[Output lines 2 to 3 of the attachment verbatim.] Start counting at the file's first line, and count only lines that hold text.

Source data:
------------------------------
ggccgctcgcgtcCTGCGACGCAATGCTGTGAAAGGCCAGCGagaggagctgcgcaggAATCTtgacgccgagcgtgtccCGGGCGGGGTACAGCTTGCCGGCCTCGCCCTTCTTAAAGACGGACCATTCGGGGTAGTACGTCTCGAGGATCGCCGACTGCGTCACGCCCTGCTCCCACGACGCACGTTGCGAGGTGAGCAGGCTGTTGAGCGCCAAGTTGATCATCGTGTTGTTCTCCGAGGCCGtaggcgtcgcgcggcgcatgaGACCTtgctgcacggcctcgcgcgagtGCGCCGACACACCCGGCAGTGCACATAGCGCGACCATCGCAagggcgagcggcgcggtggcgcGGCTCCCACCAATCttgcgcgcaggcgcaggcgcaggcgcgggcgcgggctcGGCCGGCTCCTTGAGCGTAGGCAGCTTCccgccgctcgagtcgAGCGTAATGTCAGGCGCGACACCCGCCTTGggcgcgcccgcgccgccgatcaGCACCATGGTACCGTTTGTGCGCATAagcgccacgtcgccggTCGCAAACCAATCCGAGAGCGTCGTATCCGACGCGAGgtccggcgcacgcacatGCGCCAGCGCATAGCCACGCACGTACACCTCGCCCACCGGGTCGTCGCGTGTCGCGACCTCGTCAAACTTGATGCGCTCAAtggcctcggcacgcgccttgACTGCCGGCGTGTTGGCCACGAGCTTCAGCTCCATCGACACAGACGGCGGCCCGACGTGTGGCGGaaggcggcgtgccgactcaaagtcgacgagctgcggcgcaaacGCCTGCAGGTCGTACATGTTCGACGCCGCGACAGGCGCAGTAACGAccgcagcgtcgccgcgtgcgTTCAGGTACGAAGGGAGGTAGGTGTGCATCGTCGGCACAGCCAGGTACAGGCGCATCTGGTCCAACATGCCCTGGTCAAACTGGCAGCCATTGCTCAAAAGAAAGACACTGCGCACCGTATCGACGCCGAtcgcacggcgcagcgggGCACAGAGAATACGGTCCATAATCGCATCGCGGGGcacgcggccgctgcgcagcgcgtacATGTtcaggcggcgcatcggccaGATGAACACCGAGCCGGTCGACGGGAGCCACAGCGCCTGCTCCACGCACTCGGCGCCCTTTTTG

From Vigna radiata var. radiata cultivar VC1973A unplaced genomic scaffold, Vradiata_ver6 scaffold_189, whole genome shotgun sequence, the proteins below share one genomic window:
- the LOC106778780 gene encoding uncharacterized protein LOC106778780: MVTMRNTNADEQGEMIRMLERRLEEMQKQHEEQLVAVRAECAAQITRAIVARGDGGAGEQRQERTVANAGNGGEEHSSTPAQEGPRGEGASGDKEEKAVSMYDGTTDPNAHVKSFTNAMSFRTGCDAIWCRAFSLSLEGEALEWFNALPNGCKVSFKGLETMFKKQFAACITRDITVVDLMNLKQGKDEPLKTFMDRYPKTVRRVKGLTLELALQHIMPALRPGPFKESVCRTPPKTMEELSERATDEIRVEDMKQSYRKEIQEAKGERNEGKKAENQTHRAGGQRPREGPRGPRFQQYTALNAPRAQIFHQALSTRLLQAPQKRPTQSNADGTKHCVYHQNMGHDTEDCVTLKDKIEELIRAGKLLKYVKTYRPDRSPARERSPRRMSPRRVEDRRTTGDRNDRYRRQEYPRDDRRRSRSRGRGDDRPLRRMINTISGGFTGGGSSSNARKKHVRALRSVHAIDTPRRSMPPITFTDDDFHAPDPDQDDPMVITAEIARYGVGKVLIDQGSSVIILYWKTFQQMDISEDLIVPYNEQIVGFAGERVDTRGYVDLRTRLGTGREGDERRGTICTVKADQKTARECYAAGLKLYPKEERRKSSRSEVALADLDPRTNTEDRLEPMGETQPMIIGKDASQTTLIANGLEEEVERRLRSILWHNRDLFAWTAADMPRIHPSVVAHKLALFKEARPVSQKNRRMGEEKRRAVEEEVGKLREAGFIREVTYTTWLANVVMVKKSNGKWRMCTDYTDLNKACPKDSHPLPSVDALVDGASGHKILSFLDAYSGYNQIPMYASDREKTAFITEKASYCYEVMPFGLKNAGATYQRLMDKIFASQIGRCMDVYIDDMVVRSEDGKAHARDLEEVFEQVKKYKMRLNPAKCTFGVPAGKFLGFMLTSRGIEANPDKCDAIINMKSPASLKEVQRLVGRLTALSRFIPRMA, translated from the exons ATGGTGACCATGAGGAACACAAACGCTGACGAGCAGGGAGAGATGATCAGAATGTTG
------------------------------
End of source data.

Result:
From Vigna radiata var. radiata cultivar VC1973A unplaced genomic scaffold, Vradiata_ver6 scaffold_189, whole genome shotgun sequence, the proteins below share one genomic window:
- the LOC106778780 gene encoding uncharacterized protein LOC106778780: MVTMRNTNADEQGEMIRMLERRLEEMQKQHEEQLVAVRAECAAQITRAIVARGDGGAGEQRQERTVANAGNGGEEHSSTPAQEGPRGEGASGDKEEKAVSMYDGTTDPNAHVKSFTNAMSFRTGCDAIWCRAFSLSLEGEALEWFNALPNGCKVSFKGLETMFKKQFAACITRDITVVDLMNLKQGKDEPLKTFMDRYPKTVRRVKGLTLELALQHIMPALRPGPFKESVCRTPPKTMEELSERATDEIRVEDMKQSYRKEIQEAKGERNEGKKAENQTHRAGGQRPREGPRGPRFQQYTALNAPRAQIFHQALSTRLLQAPQKRPTQSNADGTKHCVYHQNMGHDTEDCVTLKDKIEELIRAGKLLKYVKTYRPDRSPARERSPRRMSPRRVEDRRTTGDRNDRYRRQEYPRDDRRRSRSRGRGDDRPLRRMINTISGGFTGGGSSSNARKKHVRALRSVHAIDTPRRSMPPITFTDDDFHAPDPDQDDPMVITAEIARYGVGKVLIDQGSSVIILYWKTFQQMDISEDLIVPYNEQIVGFAGERVDTRGYVDLRTRLGTGREGDERRGTICTVKADQKTARECYAAGLKLYPKEERRKSSRSEVALADLDPRTNTEDRLEPMGETQPMIIGKDASQTTLIANGLEEEVERRLRSILWHNRDLFAWTAADMPRIHPSVVAHKLALFKEARPVSQKNRRMGEEKRRAVEEEVGKLREAGFIREVTYTTWLANVVMVKKSNGKWRMCTDYTDLNKACPKDSHPLPSVDALVDGASGHKILSFLDAYSGYNQIPMYASDREKTAFITEKASYCYEVMPFGLKNAGATYQRLMDKIFASQIGRCMDVYIDDMVVRSEDGKAHARDLEEVFEQVKKYKMRLNPAKCTFGVPAGKFLGFMLTSRGIEANPDKCDAIINMKSPASLKEVQRLVGRLTALSRFIPRMA, translated from the exons ATGGTGACCATGAGGAACACAAACGCTGACGAGCAGGGAGAGATGATCAGAATGTTG